Security is important, even more so when sudo/root permissions are involved. I don't think I am able to do the topic justice, there are just too many variables and scenarios to take into account, so please use your own judgment and get relevant information from other sources.

On here I'll list all relevant patterns and strategies that are implemented in freckles, and -- if possible -- point out options you have, and their implications.

If you encounter any security-related questions or issues that are not discussed here, please visit the Security category on the friends of freckles forum, and create a topic.

Make sure you use freckles responsibly, it is a powerful tool, and those usually come with a 'shoot-yourself-in-the-foot'-button. Make sure you know where that is, and try to stay away from that general area unless you know what you are doing...

Root permissions

Quite deliberately, freckles will never require any sudo/root permissions when installed or run by itself. It will only ask you for a sudo password when you tell it to run tasks that require them. So, there will never a need to do something like:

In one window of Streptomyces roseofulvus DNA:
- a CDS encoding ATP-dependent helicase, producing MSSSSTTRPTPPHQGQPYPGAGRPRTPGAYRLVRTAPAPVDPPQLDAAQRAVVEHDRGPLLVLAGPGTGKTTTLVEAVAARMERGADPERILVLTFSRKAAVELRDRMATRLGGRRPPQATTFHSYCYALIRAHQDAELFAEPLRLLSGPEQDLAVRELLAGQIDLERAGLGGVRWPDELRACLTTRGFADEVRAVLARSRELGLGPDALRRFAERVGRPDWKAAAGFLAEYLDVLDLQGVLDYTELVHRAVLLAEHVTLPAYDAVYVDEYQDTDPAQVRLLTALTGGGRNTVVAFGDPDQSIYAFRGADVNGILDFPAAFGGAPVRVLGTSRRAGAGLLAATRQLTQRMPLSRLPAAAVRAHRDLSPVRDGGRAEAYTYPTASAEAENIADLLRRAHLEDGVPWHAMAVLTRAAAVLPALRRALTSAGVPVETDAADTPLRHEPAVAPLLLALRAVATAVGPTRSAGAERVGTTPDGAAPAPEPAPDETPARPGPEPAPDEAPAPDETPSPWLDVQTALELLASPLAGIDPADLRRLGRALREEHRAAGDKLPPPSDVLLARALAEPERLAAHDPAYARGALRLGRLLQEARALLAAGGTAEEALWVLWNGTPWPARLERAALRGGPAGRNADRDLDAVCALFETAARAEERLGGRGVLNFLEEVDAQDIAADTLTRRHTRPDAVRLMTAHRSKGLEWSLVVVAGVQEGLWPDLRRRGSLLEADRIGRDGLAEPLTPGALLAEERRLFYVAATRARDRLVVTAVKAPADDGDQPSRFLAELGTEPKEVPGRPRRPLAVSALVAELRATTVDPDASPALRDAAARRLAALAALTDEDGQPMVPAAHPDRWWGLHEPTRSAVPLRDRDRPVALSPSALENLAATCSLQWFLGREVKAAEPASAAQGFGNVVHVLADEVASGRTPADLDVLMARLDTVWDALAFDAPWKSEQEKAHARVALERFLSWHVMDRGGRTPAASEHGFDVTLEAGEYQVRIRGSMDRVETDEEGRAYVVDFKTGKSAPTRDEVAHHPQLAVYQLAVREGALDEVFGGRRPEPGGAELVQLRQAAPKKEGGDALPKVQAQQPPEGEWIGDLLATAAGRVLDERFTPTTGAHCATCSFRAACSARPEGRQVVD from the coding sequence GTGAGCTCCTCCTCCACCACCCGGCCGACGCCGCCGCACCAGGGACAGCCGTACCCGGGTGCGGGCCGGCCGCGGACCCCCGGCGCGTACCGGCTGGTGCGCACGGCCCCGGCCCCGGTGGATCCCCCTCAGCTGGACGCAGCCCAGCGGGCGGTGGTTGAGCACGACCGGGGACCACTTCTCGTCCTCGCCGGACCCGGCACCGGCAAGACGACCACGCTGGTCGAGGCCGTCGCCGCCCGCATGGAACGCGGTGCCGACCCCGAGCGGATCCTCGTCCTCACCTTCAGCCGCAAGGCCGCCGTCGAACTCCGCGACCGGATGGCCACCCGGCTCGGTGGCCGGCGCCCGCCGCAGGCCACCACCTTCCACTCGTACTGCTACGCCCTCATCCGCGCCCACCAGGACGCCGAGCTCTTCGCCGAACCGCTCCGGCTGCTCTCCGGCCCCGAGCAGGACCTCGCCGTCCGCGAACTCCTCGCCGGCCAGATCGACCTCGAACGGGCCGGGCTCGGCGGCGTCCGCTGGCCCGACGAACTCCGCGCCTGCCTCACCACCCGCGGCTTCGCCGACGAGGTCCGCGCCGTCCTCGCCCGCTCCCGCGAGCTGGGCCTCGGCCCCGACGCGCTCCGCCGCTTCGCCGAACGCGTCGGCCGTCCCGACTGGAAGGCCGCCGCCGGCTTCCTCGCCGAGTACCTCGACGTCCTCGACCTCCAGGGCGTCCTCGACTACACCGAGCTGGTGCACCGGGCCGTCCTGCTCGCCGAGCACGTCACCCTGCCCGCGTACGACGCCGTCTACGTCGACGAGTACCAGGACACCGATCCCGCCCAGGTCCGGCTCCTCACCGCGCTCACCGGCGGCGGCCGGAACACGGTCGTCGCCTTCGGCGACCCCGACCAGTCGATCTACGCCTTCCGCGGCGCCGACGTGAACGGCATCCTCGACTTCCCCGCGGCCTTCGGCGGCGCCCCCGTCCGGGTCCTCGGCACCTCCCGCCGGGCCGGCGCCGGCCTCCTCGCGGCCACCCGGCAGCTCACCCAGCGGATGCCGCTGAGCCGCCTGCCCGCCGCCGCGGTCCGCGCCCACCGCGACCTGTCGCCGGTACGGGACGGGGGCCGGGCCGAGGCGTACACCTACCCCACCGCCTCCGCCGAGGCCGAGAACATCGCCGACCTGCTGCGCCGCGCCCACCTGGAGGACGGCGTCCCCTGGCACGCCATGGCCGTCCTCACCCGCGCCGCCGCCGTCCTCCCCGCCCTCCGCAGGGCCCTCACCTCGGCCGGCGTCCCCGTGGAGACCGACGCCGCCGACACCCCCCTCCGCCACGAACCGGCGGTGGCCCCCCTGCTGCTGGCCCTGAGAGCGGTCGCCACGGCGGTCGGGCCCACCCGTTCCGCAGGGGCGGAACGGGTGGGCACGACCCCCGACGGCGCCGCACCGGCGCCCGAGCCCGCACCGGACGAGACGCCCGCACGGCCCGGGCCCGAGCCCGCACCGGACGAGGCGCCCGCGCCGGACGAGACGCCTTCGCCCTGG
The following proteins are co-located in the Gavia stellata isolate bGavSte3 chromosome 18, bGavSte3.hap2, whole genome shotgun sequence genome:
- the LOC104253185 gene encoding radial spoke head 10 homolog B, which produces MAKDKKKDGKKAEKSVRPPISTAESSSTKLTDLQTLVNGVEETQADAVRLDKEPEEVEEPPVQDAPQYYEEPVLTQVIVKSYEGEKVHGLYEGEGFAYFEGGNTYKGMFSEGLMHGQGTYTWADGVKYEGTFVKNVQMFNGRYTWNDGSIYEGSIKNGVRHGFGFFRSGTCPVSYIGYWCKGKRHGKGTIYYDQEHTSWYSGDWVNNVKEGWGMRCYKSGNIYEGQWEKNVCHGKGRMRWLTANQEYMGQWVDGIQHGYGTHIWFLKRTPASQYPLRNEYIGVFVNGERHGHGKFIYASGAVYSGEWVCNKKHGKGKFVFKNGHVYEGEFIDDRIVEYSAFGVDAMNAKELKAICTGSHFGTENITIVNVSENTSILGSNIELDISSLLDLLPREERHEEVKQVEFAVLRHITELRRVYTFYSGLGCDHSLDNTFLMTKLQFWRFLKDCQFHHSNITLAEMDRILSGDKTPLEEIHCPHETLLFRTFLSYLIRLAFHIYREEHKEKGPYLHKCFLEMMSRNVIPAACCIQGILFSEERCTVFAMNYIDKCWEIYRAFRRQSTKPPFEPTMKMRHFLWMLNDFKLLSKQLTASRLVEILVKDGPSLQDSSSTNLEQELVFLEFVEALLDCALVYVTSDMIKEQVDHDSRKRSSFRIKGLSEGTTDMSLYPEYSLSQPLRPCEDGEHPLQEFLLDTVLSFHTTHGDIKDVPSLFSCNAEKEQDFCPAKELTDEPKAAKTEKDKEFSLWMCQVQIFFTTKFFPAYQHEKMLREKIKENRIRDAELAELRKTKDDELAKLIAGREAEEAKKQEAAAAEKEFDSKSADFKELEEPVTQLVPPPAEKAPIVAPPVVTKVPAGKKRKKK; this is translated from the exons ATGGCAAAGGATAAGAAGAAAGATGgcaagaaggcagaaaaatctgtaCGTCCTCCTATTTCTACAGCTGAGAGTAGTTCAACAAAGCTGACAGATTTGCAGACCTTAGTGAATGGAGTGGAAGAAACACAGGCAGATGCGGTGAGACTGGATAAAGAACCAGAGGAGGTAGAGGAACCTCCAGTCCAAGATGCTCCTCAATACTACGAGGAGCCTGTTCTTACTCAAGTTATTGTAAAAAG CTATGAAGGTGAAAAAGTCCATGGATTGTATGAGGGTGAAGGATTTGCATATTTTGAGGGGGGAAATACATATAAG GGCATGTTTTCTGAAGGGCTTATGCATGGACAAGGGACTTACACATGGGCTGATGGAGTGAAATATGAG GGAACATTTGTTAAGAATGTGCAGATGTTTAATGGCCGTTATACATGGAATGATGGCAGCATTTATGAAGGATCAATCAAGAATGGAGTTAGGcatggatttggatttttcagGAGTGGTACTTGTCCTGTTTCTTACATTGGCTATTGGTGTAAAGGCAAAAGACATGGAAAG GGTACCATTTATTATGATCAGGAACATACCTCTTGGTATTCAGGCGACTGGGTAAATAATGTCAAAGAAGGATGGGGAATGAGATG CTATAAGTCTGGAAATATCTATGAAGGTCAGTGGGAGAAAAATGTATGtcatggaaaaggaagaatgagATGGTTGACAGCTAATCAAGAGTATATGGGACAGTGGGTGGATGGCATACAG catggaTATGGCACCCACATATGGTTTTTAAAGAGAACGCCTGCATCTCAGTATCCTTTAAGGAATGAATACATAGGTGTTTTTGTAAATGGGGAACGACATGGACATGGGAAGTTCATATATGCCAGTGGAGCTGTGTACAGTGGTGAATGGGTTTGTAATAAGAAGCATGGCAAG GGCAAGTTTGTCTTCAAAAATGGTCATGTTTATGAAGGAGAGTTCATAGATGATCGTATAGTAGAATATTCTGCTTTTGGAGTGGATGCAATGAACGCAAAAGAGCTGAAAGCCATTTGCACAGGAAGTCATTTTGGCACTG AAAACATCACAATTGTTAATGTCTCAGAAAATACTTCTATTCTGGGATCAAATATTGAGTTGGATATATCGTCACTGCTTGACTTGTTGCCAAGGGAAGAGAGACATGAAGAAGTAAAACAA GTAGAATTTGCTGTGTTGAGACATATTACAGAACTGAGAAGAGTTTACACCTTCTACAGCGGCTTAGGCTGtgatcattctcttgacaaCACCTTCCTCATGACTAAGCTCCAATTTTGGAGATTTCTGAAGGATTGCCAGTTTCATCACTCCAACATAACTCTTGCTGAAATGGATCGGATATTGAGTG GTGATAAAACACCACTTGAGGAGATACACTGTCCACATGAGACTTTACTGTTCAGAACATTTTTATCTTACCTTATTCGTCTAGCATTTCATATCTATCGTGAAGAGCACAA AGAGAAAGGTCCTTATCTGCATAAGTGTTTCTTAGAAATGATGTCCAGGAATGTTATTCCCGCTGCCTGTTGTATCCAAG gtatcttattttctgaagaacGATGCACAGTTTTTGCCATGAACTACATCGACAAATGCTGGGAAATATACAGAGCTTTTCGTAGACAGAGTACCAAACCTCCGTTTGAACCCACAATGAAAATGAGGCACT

sudo freckles ...

freckles has internal smarts to figure out whether it needs to ask for a 'sudo' password, here's how that goes:

  • check if the frecklet needs elevated permissions at all
    • if no elevated permissions are needed, don't do any further checks
  • check if the '--ask-become-pass' flag is set
    • if it is, ask for the password and use that in the run
  • check if the target user is 'root'
    • if it is, nothing further will be done
  • check if the target is local or remote
    • if remote:
      • assume the login user will have password-less sudo access (or is 'root', in which case the question is moot)
    • if local:
      • check the username in the 'target' variable
        • if the user in the target variable is the same as the one running freckles
          • check if the current user can do 'password-less sudo'
            • if it can, do no further check and use that to get elevated privileges whenever necessary
          • if it can't do password-less sudo, ask for the users password and use that down the line (if the user does not have sudo permissions at all, the run will fail eventually)
        • if the user in the target var is different than the one running freckles